Duke of Only English

Megan Neely

Duke University

Megan Neely

Camilo Zeballos, Reporter

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On Friday January 25th Duke University professor Megan Neely wrote an e-mail to first year students of the Master of Biostatistics program warning them against speaking Chinese in public and professional areas on campus.

Megan Neely was the head of the Biostatistics program and sent the message allegidly due to complaints from two teachers who had heard the Chinese students speaking in their native tongue in the dorms common area. In her e-mail she expressed that both teachers approached her and asked to see pictures of all the first year students, and how after showing them they, “picked out a small group of first-year students who they observed speaking Chinese.” When she asked the teacher why they wanted to see their pictures they said, “they wanted to write down the names so they could remember them if the students ever interviewed for an internship or asked to work with them for a master’s project.”She goes on to type in bold and underlined text that the faculty members were, “disappointed that these students were not taking the opportunity to improve their English and were being so impolite as to have a conversation that not everyone on the floor could understand.” She then tells them to, “commit to using English 100% of the time.” when in a public or professional setting.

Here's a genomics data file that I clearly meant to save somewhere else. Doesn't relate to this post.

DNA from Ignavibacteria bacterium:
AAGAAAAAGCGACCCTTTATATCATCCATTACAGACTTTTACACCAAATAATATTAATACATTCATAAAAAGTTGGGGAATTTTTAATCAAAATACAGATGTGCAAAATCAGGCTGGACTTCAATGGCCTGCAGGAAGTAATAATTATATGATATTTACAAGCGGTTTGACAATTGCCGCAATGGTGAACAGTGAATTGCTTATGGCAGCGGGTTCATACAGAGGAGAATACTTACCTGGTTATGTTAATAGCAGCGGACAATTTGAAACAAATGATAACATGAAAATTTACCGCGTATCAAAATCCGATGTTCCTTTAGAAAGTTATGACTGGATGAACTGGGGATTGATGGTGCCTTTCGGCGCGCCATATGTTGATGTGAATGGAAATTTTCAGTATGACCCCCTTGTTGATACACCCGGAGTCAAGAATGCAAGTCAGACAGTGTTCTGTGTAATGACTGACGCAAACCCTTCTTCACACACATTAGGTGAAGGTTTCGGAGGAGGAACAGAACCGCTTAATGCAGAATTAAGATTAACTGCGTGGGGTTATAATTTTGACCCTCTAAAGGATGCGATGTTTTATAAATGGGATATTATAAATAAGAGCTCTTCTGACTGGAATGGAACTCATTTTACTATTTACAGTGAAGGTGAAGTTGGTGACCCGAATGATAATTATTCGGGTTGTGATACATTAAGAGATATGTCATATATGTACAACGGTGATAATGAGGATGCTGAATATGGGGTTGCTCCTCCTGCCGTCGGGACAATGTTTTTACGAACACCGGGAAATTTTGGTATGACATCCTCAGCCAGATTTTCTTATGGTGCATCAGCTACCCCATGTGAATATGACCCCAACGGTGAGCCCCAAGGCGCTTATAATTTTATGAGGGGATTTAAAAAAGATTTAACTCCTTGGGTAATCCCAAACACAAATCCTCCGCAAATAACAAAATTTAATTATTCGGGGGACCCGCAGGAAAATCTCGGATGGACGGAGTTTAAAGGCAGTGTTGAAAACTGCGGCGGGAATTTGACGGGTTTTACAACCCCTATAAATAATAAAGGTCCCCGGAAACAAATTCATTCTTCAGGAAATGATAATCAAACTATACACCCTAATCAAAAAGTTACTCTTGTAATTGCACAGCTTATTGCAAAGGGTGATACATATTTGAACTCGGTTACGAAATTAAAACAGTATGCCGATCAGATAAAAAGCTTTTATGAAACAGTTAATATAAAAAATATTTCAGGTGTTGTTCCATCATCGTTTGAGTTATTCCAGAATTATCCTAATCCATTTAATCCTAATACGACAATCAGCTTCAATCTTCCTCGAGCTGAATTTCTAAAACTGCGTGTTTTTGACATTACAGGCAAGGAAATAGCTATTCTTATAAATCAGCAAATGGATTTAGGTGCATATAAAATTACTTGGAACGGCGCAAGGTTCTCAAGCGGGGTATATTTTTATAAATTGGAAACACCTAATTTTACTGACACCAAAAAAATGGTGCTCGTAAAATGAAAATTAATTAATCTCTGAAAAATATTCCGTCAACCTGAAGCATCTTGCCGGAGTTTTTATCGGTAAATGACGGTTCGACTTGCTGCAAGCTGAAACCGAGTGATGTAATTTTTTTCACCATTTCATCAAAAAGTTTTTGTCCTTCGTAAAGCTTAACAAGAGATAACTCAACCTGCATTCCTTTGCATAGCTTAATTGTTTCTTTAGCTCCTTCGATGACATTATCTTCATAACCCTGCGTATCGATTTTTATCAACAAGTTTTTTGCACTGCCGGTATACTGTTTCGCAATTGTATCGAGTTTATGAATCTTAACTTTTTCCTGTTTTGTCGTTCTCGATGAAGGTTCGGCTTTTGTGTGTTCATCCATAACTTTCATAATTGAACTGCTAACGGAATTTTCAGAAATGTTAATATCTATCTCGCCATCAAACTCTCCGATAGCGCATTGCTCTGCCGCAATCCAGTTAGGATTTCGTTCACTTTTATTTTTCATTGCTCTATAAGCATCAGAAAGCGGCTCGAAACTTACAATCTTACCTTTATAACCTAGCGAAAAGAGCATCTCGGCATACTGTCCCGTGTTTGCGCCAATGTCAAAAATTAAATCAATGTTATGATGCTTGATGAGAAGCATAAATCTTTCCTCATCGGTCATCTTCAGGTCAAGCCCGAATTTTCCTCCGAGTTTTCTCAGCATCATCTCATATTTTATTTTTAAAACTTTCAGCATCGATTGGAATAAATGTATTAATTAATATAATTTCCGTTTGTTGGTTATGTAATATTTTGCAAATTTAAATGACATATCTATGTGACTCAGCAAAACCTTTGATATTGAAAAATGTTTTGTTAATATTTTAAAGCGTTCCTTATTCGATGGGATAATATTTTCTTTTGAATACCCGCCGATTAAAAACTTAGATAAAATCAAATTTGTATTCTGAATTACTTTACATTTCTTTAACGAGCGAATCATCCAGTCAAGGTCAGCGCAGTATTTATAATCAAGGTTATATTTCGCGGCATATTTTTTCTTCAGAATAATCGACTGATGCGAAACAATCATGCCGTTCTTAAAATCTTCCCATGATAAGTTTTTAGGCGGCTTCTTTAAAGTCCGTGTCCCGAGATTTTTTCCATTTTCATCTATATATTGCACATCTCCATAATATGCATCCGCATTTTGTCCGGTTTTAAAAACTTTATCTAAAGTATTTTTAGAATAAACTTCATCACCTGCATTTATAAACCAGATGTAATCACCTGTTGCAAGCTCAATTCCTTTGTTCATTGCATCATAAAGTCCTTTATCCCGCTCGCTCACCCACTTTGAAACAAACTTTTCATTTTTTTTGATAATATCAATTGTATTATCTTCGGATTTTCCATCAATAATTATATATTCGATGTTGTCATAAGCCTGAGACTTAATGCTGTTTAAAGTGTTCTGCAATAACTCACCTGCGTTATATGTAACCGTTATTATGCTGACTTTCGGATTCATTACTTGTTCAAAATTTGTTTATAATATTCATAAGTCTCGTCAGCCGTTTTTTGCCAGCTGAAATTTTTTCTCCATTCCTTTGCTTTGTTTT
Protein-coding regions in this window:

This e-mail immediately received backlash and many angry Chinese students took to social media to retaliate this message. Eventually it was also found out that this had not been the first e-mail of this kind to be sent by Professor Neely. In February of 2018 another e-mail was sent with a very similar message.

Since then the dean of Duke University has come out to say that there is, “absolutely no restriction or limitation on language,” and that, “he Biostatistics Department respect the value of every student, every culture and every language that is spoken.” Neely also has stepped down as department head, and while she will still hold her position as assistant professor this is a major blow to her career. Neely also put out a public apology for any offense her e-mail caused and that it was not her intent to cause it.